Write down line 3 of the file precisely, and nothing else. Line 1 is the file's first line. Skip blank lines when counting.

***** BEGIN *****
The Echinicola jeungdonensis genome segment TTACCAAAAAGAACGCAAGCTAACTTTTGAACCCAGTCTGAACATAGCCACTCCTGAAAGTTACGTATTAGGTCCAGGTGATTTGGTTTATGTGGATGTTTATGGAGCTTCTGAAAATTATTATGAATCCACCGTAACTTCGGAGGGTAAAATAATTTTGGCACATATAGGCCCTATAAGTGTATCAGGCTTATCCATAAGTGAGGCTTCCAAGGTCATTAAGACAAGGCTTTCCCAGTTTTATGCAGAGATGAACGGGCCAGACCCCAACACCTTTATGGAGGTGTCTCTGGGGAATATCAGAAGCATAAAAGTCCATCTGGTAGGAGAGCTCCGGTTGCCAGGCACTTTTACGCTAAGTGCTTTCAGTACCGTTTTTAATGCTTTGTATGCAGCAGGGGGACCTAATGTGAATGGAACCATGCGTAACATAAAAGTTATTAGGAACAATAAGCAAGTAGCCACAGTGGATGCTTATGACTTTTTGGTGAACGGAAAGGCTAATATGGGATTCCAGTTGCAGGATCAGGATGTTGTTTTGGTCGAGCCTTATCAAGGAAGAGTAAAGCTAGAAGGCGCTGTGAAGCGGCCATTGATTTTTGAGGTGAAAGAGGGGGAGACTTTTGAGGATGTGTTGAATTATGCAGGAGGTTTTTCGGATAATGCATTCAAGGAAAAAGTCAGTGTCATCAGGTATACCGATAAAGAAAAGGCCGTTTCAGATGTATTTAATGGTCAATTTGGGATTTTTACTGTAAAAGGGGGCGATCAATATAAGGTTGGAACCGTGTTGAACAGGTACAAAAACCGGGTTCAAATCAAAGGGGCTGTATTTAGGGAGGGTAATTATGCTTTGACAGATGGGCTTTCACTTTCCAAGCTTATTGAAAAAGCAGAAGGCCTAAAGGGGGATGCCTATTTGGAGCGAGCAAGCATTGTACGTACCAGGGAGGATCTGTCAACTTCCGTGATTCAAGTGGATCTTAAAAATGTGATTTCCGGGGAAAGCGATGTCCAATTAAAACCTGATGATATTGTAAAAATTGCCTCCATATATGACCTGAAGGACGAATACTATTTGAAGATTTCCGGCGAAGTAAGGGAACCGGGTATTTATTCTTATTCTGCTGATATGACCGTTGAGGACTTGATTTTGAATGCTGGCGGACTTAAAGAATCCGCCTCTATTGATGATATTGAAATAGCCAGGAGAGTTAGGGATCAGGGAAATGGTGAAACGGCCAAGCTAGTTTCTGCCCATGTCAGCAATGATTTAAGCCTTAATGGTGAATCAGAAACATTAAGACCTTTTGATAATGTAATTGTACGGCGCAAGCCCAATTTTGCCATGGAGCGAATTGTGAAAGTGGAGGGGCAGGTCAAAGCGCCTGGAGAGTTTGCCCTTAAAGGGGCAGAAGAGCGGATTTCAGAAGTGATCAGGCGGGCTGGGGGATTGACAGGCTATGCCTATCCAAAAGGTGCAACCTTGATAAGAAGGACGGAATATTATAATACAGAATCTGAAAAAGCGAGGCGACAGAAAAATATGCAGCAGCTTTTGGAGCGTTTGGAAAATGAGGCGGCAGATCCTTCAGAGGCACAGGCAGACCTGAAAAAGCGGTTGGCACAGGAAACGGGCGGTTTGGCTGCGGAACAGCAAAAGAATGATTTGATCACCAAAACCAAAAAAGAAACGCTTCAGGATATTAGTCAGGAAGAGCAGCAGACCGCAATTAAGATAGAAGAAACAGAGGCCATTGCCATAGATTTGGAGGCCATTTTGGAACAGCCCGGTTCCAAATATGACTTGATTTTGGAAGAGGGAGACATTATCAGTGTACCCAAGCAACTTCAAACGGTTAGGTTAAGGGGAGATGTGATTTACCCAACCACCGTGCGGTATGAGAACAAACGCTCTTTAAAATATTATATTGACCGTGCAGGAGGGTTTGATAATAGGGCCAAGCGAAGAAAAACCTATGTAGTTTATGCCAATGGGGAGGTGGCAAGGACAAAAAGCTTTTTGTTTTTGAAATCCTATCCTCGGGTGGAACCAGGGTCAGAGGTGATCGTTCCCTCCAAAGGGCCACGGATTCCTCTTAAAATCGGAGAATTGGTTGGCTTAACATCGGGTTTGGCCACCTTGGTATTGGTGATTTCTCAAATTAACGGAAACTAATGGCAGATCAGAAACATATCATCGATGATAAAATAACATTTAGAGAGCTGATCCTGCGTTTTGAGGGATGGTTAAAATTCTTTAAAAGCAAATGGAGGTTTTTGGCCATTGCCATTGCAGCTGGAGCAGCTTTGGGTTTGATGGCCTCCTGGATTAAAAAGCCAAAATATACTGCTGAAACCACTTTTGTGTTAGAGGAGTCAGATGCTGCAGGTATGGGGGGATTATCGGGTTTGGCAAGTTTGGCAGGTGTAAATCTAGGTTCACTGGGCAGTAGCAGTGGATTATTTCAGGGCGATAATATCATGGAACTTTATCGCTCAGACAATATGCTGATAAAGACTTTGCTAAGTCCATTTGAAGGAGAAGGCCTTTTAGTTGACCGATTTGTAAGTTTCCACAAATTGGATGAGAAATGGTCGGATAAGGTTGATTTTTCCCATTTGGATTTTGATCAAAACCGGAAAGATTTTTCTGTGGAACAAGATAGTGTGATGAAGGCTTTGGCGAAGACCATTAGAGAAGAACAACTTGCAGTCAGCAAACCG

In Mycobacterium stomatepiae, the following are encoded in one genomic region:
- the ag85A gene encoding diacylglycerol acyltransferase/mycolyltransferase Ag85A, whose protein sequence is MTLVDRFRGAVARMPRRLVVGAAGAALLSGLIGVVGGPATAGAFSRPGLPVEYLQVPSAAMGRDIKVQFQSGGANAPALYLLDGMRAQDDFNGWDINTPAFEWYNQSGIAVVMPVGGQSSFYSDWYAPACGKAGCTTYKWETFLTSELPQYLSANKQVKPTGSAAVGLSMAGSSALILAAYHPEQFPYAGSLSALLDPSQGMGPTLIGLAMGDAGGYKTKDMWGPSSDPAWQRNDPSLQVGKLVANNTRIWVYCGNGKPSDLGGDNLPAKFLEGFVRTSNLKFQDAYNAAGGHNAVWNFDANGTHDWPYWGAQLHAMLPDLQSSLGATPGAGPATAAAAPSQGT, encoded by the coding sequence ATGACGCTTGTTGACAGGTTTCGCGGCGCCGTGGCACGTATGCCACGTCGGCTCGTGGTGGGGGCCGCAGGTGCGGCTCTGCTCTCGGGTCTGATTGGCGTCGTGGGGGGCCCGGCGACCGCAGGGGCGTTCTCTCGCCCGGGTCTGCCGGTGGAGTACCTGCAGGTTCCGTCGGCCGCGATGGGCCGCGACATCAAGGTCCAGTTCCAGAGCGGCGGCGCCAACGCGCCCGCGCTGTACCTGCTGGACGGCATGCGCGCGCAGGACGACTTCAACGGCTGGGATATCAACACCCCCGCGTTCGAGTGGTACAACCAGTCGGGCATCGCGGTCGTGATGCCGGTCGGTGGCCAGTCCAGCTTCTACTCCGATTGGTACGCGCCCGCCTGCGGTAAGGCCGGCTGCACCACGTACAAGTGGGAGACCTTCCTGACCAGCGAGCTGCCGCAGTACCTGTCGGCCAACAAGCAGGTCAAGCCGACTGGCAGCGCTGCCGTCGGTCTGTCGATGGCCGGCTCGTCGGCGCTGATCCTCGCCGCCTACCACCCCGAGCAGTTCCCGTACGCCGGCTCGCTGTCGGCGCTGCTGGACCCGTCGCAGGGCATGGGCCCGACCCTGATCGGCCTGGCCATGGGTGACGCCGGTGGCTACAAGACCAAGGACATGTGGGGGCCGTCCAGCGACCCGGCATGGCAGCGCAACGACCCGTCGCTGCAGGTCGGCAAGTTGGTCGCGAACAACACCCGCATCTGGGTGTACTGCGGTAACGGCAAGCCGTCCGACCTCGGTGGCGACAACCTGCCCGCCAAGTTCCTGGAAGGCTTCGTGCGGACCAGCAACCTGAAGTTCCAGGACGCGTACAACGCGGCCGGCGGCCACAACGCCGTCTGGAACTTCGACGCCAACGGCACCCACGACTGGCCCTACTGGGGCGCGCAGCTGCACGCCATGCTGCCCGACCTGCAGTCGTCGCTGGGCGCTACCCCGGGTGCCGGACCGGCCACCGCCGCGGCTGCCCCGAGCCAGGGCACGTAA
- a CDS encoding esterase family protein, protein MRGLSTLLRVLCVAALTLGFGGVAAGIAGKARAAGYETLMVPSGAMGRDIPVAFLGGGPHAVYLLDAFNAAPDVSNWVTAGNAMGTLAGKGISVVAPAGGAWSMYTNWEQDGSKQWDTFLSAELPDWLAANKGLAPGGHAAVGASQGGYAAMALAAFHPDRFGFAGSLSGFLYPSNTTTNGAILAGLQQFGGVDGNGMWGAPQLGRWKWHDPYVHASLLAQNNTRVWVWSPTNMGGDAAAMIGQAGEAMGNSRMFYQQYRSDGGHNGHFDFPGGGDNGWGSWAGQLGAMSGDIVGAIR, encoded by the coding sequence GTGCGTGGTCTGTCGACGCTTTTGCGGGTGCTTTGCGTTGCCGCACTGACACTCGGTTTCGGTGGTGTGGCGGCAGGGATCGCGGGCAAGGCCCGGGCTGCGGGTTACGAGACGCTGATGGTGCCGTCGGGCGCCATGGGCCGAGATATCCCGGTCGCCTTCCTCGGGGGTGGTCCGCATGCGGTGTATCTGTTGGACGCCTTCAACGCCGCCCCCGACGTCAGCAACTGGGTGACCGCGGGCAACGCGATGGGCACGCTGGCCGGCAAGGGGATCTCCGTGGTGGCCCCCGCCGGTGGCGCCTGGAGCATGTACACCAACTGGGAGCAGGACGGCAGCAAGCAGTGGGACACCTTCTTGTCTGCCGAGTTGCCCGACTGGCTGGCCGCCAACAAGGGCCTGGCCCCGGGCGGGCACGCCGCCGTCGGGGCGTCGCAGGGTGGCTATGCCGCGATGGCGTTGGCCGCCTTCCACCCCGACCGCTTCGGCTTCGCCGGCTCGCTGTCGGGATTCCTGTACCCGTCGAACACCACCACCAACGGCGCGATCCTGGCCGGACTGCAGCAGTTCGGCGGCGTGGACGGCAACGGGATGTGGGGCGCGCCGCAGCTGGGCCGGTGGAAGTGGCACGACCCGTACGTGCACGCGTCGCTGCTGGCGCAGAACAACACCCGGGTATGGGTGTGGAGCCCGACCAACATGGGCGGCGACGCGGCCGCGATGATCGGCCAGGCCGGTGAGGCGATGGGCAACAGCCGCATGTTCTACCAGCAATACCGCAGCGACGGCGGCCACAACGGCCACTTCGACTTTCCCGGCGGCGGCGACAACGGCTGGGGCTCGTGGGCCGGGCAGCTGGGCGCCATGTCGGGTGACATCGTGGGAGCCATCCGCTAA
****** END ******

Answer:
- the ag85A gene encoding diacylglycerol acyltransferase/mycolyltransferase Ag85A, whose protein sequence is MTLVDRFRGAVARMPRRLVVGAAGAALLSGLIGVVGGPATAGAFSRPGLPVEYLQVPSAAMGRDIKVQFQSGGANAPALYLLDGMRAQDDFNGWDINTPAFEWYNQSGIAVVMPVGGQSSFYSDWYAPACGKAGCTTYKWETFLTSELPQYLSANKQVKPTGSAAVGLSMAGSSALILAAYHPEQFPYAGSLSALLDPSQGMGPTLIGLAMGDAGGYKTKDMWGPSSDPAWQRNDPSLQVGKLVANNTRIWVYCGNGKPSDLGGDNLPAKFLEGFVRTSNLKFQDAYNAAGGHNAVWNFDANGTHDWPYWGAQLHAMLPDLQSSLGATPGAGPATAAAAPSQGT, encoded by the coding sequence ATGACGCTTGTTGACAGGTTTCGCGGCGCCGTGGCACGTATGCCACGTCGGCTCGTGGTGGGGGCCGCAGGTGCGGCTCTGCTCTCGGGTCTGATTGGCGTCGTGGGGGGCCCGGCGACCGCAGGGGCGTTCTCTCGCCCGGGTCTGCCGGTGGAGTACCTGCAGGTTCCGTCGGCCGCGATGGGCCGCGACATCAAGGTCCAGTTCCAGAGCGGCGGCGCCAACGCGCCCGCGCTGTACCTGCTGGACGGCATGCGCGCGCAGGACGACTTCAACGGCTGGGATATCAACACCCCCGCGTTCGAGTGGTACAACCAGTCGGGCATCGCGGTCGTGATGCCGGTCGGTGGCCAGTCCAGCTTCTACTCCGATTGGTACGCGCCCGCCTGCGGTAAGGCCGGCTGCACCACGTACAAGTGGGAGACCTTCCTGACCAGCGAGCTGCCGCAGTACCTGTCGGCCAACAAGCAGGTCAAGCCGACTGGCAGCGCTGCCGTCGGTCTGTCGATGGCCGGCTCGTCGGCGCTGATCCTCGCCGCCTACCACCCCGAGCAGTTCCCGTACGCCGGCTCGCTGTCGGCGCTGCTGGACCCGTCGCAGGGCATGGGCCCGACCCTGATCGGCCTGGCCATGGGTGACGCCGGTGGCTACAAGACCAAGGACATGTGGGGGCCGTCCAGCGACCCGGCATGGCAGCGCAACGACCCGTCGCTGCAGGTCGGCAAGTTGGTCGCGAACAACACCCGCATCTGGGTGTACTGCGGTAACGGCAAGCCGTCCGACCTCGGTGGCGACAACCTGCCCGCCAAGTTCCTGGAAGGCTTCGTGCGGACCAGCAACCTGAAGTTCCAGGACGCGTACAACGCGGCCGGCGGCCACAACGCCGTCTGGAACTTCGACGCCAACGGCACCCACGACTGGCCCTACTGGGGCGCGCAGCTGCACGCCATGCTGCCCGACCTGCAGTCGTCGCTGGGCGCTACCCCGGGTGCCGGACCGGCCACCGCCGCGGCTGCCCCGAGCCAGGGCACGTAA